Almost a year later she and her father went to Munich with the hope of lessons for Lizzie with Frank Duveneck. They rented an apartment there along with a studio for her. Then with trepidation, Lizzie showed Frank Duveneck her work. She did not know whether he would accept her as a student, but was able to write soon thereafter,“Try we did and he accepted at once and is to come tomorrow to my studio. Joy! Do you not all envy me?”
Frank Duveneck, Head of a Girl
He began his lessons with her by sketching a head in paint as she watched - completely fascinated. After the initial work was done in black he used very oily paint modelling it like clay. It was a very different approach than she had learned thus far.

In fact she enjoyed both Frank and his teaching so much that Lizzie came up with an idea to bring her teacher to her own home turf in Florence. When she first suggested that he move there, he answered, “That would be very delightful, but what should I do with my boys?” There were about thirty Americans who studied under him, the Duveneck Boys. “Why not bring them along too?” she suggested. “Well, that might be done. That might be done,” he replied. His boys excitedly agreed and Frank told Lizzie that he would also like a class of ladies as well - a revoluntionary idea for that time. She excitedly contacted her friends from Hunt’s class to come out, and they did.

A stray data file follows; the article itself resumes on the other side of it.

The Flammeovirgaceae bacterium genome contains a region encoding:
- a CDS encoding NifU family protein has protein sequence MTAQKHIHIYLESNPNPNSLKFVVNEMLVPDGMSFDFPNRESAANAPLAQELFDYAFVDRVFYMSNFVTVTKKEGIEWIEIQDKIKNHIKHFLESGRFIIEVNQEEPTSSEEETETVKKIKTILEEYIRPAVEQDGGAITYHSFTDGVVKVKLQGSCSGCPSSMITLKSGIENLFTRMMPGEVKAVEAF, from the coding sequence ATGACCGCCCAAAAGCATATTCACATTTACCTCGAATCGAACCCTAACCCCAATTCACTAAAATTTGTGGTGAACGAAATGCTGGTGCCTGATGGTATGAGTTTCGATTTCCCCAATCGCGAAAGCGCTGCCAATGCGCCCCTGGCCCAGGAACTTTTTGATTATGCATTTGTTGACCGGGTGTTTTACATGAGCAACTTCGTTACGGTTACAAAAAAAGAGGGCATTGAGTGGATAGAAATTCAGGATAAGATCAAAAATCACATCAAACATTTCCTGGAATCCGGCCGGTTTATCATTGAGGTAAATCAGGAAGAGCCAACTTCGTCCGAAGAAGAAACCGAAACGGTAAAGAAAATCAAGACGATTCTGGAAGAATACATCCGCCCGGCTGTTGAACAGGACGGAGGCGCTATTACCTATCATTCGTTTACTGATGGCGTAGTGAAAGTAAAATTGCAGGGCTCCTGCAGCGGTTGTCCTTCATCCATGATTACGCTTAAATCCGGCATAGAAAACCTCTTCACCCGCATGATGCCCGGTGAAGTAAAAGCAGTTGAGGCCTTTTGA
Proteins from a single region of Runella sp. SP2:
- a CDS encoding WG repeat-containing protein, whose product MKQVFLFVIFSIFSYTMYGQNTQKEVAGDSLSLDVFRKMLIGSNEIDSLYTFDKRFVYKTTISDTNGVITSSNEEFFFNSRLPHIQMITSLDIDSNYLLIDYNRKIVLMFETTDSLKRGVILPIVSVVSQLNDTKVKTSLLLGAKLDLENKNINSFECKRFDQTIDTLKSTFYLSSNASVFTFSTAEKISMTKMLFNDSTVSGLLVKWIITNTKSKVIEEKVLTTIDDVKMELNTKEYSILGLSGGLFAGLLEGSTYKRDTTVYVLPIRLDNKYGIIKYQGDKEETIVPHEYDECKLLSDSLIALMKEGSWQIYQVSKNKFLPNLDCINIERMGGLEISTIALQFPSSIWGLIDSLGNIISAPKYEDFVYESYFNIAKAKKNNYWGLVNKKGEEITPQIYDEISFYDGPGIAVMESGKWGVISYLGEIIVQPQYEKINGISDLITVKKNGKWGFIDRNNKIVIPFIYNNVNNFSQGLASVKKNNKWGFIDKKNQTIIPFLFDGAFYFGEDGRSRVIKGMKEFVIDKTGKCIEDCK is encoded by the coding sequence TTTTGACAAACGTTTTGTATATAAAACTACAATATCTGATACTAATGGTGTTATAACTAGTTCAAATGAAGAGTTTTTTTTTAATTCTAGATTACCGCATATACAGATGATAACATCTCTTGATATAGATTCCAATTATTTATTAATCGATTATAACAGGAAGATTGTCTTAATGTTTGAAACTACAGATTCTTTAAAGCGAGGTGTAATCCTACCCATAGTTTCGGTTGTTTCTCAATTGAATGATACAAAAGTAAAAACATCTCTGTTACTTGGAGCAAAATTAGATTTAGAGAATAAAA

Lizzie and several others also also made up a special club, the Charcoal Club for evening get-togethers. Duveneck, John White Alexander, Louis Ritter and others sketched and sang and had a good time. With Lizzie at the piano, Ritter played the violin. Duveneck was everybody’s favorite, as much at ease with women as with men. His escapades and humor were legendary with the group. It was not long before Lizzie and Frank’s relationship as student and teacher changed, and they became romantically involved.
Lizzie Boott and Frank Duveneck
Next Installment: Troubled Waters 

(This series of blogs are the script for my talk, "Dear Lizzie" at the Greenacres Foundation, Oct. 19, 2013.)

Sunday, October 20, 2013

Dear Lizzie: The Life of Elizabeth Boott Duveneck, Pt. I